Saturday, May 17, 2008

A Year In The Life Of Vanhoutte Spirea

Meet Vanhoutte Spirea. It's the big ass shrub that came with the house. I had no idea what it was until some helpful gardening bloggers ID'd it for me. As you can see this thing is completely out of control. It's taller than the 6 foot fence and I think I remember that it was like 12 feet wide and protruded from the fence over 7 feet. Carolyn and Carol both told me they felt that it had a nice shape when I first posted about how much I hated it, but that was one of the few things that I totally disagreed with them about. This thing was just too much and it had to go.

I don't know if you've ever seen a Vanhoutte Spirea in bloom but it's breath taking. Every branch is stuffed with beautiful white flowers and that is the one time where I'd agree, the bigger and more out of control the better. But after the blooms are finished, an out of control Spirea is an eye sore in a bare garden like I had at that time.
So I hacked Vanhoutte all the way to the ground (below). I never posted any pictures of it because I knew I'd be scolded by gardening bloggers world wide. I just figured, if it lived that'd be great, and if it didn't I'd be OK with that, too. I did find that the center of the shrub looked completely dead. I don't know the life cycle of a Vanhoutte but I have a feeling this one is towards the end of it. And it took a few weeks but I finally started to see some growth. Thank goodness!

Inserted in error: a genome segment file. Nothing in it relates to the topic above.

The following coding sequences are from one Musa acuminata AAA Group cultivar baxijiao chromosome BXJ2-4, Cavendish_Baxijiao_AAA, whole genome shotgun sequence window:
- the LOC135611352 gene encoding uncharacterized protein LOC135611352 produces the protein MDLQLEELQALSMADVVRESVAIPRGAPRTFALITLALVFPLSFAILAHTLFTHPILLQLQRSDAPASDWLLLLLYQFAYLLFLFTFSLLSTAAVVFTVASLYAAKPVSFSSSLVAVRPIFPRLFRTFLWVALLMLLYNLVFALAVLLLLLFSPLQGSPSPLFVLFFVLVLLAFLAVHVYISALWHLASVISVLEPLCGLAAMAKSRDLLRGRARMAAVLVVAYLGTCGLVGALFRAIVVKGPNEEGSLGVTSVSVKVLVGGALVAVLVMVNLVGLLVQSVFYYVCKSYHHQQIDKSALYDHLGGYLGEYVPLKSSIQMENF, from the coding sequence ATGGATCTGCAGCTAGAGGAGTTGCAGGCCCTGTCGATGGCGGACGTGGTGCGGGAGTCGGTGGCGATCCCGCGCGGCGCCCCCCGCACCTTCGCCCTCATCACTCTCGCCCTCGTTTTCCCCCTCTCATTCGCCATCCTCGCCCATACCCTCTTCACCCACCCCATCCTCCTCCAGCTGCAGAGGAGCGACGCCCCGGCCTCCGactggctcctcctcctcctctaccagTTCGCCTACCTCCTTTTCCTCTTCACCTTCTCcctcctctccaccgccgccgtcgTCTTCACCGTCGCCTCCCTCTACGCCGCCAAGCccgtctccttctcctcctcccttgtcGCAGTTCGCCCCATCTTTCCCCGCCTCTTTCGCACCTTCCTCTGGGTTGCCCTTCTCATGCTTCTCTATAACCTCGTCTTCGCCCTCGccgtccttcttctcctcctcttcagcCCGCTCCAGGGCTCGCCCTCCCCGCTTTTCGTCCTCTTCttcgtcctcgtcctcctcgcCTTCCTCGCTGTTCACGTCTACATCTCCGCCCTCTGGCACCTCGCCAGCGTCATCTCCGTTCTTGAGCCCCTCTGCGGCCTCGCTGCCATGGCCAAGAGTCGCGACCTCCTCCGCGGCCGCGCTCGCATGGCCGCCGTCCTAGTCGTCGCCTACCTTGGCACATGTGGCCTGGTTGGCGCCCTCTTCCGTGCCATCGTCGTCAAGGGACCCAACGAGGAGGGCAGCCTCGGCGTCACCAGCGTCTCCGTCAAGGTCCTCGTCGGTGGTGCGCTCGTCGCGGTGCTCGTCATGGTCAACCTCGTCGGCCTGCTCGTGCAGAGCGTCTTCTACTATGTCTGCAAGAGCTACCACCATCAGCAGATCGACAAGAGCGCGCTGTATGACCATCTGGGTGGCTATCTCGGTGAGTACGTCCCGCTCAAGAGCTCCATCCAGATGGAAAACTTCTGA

Here it is after it started growing back (below). Isn't that adorable? And much more the size of a shrub I needed for this bed. It turns out that, for multi-stemmed shrubs, you can cut them all the way to the ground and it "rejuvenates" them. Now don't run out and do this to all your out of control shrubs because it won't work on the single stemmed ones. If you kill your shrubs, don't blame me! Mutilating shrubs is risky business.


So then the landscaper made it in to a ball. Bad Landscaper! I had no idea that I needed to specifically tell a landscaper not to make things into balls. Why are they so obsessed with that? Is there anybody who actually asks their landscaper to make their shrubs into balls?

And since Vanhoutte Spirea blooms on old wood, I assumed that it wouldn't bloom this year which kinda pissed me off.
Well here it is this morning (below). I just love this shrub. That it has taken all the abuse thrown it's way over the past year really impresses me. The blooms are nearly as profuse as they normally are, but it is still breathtaking.
It'll always have a place in my garden. And if it ever dies, I'll buy another one. It's the elder in my garden.

15 comments:

  1. I have a vague recollection of being told that you shouldn't place a Buddha head below eye level - Buddha should be looking down on you, not the other way around.

    Anyone know if this is right?

    ReplyDelete
  2. Gina, What is that head doing in your garden??

    Anyway... the Vanhoutte spireas are indeed an old fashioned shrub, but you are right they do just
    have a few weeks of glory and then you want them to disappear into the background. Good job being brave enough to whack it back. I would have applauded had you told us!